Stories tagged potatoes

Sep
16
2011

Here on good ol' Planet Earth, the human population is growing and boy are folks hungry. By 2050, there should be 9 billion of us running around, but Earth isn't getting any bigger and we probably don't want to try farming on the moon. On the Buzz, we've read about some plants that have been modified to resist drought and tough climates, but what about the wisdom of the ancient Andeans?

The Andes: Just in case you didn't know what they look like. Kinda gorgeous, eh?
The Andes: Just in case you didn't know what they look like. Kinda gorgeous, eh?Courtesy David Almeida

No, no, not that wisdom, delicious as it is. I'm talking about Andean farmers. These guys are reviving tough heirloom potatoes, clever terraces, and Incan irrigation systems. The species and systems had been used for thousands of years, and were probably adapted to the uncertainties of agriculture in the high mountains.

But when Spaniards showed up a few centuries ago with their own methods, traditional ways slowly fell out of use even though they were better suited to the region's need. Now that farmers are rediscovering the benefits of these ancient traditions, they're hoping these methods can help hungry folks in other parts of the world, too. Now that's a wisdom I can sink my teeth into!

Nov
08
2010

That's actually a tear: The potato just received some horrible news. But it illustrates how full of fluid potatoes are.
That's actually a tear: The potato just received some horrible news. But it illustrates how full of fluid potatoes are.Courtesy ZooFari
Here’s my impression of the future:

“Um, hey. How was lunch? Italian dunkers, eh? Nice. Gotta love the dunkers. Ate those right up, I see. Pretty good sauce too, huh? Got some extra sauce there, actually. Were you going to… can I have that sauce? Yeah? Oh, it’s SO good.”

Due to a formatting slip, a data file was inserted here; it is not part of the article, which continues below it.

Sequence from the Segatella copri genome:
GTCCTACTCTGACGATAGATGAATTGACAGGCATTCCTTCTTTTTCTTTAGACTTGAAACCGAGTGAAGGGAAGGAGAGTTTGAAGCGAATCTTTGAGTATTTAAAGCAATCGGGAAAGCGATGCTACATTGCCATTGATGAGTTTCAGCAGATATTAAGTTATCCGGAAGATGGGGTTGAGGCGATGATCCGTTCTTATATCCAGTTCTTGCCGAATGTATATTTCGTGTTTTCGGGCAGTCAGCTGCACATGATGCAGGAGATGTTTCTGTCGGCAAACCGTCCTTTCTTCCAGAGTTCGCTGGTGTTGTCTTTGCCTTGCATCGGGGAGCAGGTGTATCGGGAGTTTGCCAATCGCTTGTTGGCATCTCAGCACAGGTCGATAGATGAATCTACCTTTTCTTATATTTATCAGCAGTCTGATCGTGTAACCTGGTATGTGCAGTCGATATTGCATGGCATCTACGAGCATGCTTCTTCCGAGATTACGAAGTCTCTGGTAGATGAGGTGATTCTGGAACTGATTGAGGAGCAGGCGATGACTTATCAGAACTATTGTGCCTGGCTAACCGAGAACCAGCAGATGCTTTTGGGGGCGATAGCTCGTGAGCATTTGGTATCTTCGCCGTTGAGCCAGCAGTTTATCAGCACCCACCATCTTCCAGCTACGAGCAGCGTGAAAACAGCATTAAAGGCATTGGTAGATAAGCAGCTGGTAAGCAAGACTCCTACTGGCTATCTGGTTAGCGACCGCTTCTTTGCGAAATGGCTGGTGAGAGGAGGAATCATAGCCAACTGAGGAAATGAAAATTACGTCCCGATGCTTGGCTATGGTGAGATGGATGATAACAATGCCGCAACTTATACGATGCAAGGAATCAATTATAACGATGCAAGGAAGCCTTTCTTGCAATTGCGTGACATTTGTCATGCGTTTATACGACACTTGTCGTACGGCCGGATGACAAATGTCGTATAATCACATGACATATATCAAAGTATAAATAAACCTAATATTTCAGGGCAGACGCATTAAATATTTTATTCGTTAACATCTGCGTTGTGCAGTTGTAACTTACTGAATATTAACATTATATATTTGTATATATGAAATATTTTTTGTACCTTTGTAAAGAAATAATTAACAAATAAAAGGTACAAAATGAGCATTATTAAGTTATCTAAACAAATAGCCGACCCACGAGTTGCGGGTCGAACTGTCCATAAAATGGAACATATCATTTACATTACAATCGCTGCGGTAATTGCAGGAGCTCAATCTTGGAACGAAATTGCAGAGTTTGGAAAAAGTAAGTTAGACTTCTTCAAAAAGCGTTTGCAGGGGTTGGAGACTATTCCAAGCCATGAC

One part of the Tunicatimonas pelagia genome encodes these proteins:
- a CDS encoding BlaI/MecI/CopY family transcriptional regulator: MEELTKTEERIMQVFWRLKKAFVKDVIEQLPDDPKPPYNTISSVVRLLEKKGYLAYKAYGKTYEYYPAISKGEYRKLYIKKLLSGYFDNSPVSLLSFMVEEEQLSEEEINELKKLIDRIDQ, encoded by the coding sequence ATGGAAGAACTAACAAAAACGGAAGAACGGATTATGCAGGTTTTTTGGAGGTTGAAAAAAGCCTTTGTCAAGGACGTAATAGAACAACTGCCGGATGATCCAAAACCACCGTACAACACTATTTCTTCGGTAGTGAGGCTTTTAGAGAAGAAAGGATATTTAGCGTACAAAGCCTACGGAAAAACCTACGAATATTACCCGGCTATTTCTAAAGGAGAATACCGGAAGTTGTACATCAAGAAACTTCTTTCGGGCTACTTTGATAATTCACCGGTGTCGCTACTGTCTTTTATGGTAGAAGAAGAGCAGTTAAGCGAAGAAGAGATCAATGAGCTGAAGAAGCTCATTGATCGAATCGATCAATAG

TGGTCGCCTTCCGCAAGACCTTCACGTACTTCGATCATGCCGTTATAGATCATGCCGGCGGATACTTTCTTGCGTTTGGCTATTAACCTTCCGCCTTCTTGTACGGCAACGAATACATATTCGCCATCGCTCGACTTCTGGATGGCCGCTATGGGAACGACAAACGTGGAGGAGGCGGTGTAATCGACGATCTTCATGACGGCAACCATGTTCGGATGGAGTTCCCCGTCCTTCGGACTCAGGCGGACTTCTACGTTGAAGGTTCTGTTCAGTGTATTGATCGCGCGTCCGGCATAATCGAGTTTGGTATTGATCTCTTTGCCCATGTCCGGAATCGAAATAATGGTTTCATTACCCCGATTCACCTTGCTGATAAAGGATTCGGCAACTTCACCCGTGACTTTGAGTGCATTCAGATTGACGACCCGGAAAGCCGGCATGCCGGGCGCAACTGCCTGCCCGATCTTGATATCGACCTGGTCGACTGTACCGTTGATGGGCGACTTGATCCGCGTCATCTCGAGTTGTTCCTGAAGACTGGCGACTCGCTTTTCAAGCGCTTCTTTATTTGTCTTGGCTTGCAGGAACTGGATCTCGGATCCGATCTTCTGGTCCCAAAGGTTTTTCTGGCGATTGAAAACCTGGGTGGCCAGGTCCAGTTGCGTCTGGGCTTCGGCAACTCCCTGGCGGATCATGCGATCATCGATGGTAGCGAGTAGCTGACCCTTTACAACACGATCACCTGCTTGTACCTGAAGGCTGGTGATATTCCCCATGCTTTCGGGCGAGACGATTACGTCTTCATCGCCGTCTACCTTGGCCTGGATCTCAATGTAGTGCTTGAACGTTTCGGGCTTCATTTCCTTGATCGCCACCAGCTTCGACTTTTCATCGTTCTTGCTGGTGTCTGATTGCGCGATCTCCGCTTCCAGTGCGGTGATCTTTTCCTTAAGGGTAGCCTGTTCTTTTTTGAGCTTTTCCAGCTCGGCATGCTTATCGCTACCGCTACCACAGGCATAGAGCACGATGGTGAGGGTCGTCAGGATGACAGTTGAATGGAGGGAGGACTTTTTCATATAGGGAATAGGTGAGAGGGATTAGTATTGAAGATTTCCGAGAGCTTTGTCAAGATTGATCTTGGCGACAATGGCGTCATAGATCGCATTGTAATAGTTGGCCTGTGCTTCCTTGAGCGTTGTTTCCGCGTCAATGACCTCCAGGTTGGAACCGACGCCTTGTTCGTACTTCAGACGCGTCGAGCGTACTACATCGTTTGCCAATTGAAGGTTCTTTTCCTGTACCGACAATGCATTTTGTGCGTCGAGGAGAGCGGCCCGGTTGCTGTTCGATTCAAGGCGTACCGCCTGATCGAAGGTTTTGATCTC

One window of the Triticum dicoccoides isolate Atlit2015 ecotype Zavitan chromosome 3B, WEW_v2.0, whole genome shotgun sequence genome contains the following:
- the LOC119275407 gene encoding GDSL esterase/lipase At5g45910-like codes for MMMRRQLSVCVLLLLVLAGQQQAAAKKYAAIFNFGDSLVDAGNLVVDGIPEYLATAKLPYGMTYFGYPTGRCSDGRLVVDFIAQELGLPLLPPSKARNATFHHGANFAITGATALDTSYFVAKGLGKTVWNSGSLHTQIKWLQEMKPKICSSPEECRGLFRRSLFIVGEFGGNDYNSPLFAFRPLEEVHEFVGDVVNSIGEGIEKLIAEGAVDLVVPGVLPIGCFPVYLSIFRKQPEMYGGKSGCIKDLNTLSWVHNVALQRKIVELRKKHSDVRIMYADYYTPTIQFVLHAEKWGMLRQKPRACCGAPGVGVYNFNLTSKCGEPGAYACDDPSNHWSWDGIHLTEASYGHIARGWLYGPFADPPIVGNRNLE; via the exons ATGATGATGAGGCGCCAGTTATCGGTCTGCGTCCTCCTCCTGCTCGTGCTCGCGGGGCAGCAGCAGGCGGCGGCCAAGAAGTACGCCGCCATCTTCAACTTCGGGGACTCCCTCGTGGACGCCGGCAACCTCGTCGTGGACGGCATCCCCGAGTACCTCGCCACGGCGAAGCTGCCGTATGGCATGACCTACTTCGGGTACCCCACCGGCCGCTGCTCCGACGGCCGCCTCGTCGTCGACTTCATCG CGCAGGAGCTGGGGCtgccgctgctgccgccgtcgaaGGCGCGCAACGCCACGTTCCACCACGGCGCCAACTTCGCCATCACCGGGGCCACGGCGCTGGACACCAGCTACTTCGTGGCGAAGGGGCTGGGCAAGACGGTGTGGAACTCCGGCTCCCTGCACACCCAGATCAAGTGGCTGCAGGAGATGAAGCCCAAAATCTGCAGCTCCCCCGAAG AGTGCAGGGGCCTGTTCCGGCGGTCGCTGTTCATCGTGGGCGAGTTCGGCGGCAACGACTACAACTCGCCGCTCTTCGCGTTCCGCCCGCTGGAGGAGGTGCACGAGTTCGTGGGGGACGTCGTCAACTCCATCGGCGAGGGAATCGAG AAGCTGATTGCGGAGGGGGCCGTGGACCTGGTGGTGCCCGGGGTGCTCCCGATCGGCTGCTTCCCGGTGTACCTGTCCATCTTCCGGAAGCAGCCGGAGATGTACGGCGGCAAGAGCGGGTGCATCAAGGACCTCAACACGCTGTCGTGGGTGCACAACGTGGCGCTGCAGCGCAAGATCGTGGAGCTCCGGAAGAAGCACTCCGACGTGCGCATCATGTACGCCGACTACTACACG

Yeah, that’s the future for you. Man, is he hungry. Stuff you wouldn’t touch, the future will pound back like Captain Haddock with a bottle of Loch Lomond (before that fiasco in San Theodoros).

But the future is smart, because it realizes that Italian dunker sauce is in short supply, and it’ll take perfectly good extra sauce wherever it can get it.

Are you following the metaphor still? Were you thrown by Captaion Haddock?

Here’s what I’m saying: in the next few decades, we’re going to be super hungry for energy, food, and water, because there will be about 9 billion of us on the planet. So, in addition to coming up with new ways to produce of all of these things, we’re going to have to look for areas where they’re being wasted right now, like all those puddles of Italian Dunker sauce being shoveled into the cafeteria trash bins.

Example: drinking potato chip water.

Potatoes, as it happens, are about 75% water. When we turn them into potato chips, we get rid of all that water—we bake it, dry it, and fry it away. Considering how much we love dried potato products, that’s a lot of water wasted.

But that doesn’t mean we should stop eating potato chips. (NEVER!) Instead, some factories have been installing equipment to reclaim water that would otherwise be vented out of potato processing facilities as steam. One of the factories where the technology is being tried may be able to recapture as much as 3,000 liters of water an hour (about 790 gallons an hour). This water, already clean and pure, can be reused in the factory, or even sent back into the municipal water system.

Although the article doesn’t mention it, I’d be willing to bet that there’s another product being recaptured with the water: energy. Steam, after all, is just water with a whole bunch of heat energy in it. With the right equipment, heat can be extracted from steam, and reused for anything from cooking to powering heating and cooling equipment.

Do you see now? The future, with its peanut butter covered fingers and greasy South Park t-shirt isn’t quite the loser you think it is. It’s using all that Italian Dunker sauce, in ways that you never imagined possible.